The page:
• For the part of the lookup using associated namespaces (3.4.2), only function declarations found in either the template definition context or the template instantiation context are found.

[..]

(Spot the missing "with external linkage" qualification.)

Issue #561 ("Internal linkage functions in dependent name lookup"), the proposal that led to the restriction being removed in C++11, asks:

Furthermore, is it really necessary to exclude internal linkage functions from the lookup? Doesn't the ODR give implementations sufficient latitude to handle this case without another wrinkle on name lookup?

With the later answer:

The consensus of the group was that [..] internal-linkage functions should be found by the lookup (although they may result in errors if selected by overload resolution).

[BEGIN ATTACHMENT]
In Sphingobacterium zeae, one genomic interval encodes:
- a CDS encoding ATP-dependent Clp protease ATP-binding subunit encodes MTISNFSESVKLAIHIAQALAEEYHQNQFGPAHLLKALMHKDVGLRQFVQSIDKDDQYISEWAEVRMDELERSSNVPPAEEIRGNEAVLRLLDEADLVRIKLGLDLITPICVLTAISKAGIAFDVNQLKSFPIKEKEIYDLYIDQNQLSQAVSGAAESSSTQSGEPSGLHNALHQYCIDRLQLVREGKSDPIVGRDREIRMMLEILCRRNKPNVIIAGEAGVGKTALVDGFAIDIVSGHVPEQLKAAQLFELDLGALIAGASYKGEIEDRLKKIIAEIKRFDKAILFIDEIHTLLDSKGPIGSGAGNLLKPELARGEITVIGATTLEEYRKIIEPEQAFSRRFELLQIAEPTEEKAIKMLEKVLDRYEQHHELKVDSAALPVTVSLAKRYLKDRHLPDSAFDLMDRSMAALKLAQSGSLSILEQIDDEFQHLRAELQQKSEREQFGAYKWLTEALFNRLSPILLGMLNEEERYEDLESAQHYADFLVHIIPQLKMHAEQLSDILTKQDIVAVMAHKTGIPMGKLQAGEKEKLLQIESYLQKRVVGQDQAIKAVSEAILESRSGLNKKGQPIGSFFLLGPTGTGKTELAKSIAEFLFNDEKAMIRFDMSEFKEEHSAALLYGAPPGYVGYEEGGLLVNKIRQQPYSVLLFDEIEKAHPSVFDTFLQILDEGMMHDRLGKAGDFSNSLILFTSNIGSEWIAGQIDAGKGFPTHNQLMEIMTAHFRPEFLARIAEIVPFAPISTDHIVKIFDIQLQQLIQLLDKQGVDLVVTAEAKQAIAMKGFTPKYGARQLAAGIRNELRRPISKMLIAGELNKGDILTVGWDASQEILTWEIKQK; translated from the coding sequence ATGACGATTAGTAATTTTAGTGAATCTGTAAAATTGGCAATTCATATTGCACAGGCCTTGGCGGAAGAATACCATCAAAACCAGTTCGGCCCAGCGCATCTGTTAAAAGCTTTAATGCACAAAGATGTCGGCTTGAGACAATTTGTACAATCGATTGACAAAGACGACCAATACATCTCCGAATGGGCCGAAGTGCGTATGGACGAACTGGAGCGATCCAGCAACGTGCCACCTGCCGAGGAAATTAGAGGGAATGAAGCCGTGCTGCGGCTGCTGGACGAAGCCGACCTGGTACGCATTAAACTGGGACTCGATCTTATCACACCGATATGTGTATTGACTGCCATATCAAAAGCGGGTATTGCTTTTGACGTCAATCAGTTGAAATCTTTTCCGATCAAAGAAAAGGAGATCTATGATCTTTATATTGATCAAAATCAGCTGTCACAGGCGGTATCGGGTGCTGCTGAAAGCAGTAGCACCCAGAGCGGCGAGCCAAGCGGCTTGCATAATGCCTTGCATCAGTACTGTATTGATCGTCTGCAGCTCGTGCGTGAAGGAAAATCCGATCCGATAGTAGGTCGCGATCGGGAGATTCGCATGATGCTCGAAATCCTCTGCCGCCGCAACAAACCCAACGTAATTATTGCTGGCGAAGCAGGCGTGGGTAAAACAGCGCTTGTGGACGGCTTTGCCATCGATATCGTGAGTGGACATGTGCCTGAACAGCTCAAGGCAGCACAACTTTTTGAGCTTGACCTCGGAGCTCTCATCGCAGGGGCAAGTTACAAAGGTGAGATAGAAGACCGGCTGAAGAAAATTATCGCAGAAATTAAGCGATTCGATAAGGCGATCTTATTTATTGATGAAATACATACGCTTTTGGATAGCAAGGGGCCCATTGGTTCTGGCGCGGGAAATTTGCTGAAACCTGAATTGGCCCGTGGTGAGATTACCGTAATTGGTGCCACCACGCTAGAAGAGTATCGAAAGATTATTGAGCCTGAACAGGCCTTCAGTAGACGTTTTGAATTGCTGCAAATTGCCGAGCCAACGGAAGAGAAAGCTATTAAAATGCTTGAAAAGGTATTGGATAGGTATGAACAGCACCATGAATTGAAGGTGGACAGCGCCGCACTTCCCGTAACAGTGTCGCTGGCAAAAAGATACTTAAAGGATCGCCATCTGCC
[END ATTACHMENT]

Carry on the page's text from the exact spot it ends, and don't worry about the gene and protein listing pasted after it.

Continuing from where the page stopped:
Question

What was the original practical rationale for the restriction?

It seems like there must have been one, since the original standard wording went out of its way to limit lookup to symbols with external linkage.

Is it just that "[internal-linkage functions] may result in errors if selected by overload resolution", and that through the 2000s opinion shifted over how important this was? Or did something else change, perhaps as an indirect consequence of new wording elsewhere for a different C++11 feature?

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2 Answers 2

up vote 4 down vote accepted